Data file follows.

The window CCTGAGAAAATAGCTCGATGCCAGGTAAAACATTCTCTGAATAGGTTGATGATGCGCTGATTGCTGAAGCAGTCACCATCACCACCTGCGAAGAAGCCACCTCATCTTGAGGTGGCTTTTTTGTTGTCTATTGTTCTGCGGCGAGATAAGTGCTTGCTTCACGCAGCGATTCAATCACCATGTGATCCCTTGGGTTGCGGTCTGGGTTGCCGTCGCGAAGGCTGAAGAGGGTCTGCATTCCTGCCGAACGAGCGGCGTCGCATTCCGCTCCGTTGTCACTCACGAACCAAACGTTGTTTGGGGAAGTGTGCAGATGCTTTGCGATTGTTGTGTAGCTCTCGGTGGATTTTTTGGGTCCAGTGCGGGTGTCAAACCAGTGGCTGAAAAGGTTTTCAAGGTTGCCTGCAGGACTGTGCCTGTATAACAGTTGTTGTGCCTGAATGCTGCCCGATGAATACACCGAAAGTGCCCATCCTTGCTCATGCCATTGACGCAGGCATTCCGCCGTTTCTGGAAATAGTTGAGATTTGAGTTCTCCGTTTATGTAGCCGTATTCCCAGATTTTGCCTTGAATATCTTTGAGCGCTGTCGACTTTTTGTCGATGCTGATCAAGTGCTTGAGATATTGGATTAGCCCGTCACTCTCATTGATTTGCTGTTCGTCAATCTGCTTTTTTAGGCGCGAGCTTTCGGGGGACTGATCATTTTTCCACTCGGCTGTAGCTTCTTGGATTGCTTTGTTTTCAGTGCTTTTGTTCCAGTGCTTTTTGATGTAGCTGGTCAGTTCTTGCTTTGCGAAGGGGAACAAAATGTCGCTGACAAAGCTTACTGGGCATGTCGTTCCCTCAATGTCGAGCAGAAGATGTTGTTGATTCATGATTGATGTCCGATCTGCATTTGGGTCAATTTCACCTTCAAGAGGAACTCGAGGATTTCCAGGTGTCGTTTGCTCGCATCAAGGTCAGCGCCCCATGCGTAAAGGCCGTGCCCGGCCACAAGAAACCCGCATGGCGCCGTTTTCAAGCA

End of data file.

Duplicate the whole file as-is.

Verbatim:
The window CCTGAGAAAATAGCTCGATGCCAGGTAAAACATTCTCTGAATAGGTTGATGATGCGCTGATTGCTGAAGCAGTCACCATCACCACCTGCGAAGAAGCCACCTCATCTTGAGGTGGCTTTTTTGTTGTCTATTGTTCTGCGGCGAGATAAGTGCTTGCTTCACGCAGCGATTCAATCACCATGTGATCCCTTGGGTTGCGGTCTGGGTTGCCGTCGCGAAGGCTGAAGAGGGTCTGCATTCCTGCCGAACGAGCGGCGTCGCATTCCGCTCCGTTGTCACTCACGAACCAAACGTTGTTTGGGGAAGTGTGCAGATGCTTTGCGATTGTTGTGTAGCTCTCGGTGGATTTTTTGGGTCCAGTGCGGGTGTCAAACCAGTGGCTGAAAAGGTTTTCAAGGTTGCCTGCAGGACTGTGCCTGTATAACAGTTGTTGTGCCTGAATGCTGCCCGATGAATACACCGAAAGTGCCCATCCTTGCTCATGCCATTGACGCAGGCATTCCGCCGTTTCTGGAAATAGTTGAGATTTGAGTTCTCCGTTTATGTAGCCGTATTCCCAGATTTTGCCTTGAATATCTTTGAGCGCTGTCGACTTTTTGTCGATGCTGATCAAGTGCTTGAGATATTGGATTAGCCCGTCACTCTCATTGATTTGCTGTTCGTCAATCTGCTTTTTTAGGCGCGAGCTTTCGGGGGACTGATCATTTTTCCACTCGGCTGTAGCTTCTTGGATTGCTTTGTTTTCAGTGCTTTTGTTCCAGTGCTTTTTGATGTAGCTGGTCAGTTCTTGCTTTGCGAAGGGGAACAAAATGTCGCTGACAAAGCTTACTGGGCATGTCGTTCCCTCAATGTCGAGCAGAAGATGTTGTTGATTCATGATTGATGTCCGATCTGCATTTGGGTCAATTTCACCTTCAAGAGGAACTCGAGGATTTCCAGGTGTCGTTTGCTCGCATCAAGGTCAGCGCCCCATGCGTAAAGGCCGTGCCCGGCCACAAGAAACCCGCATGGCGCCGTTTTCAAGCA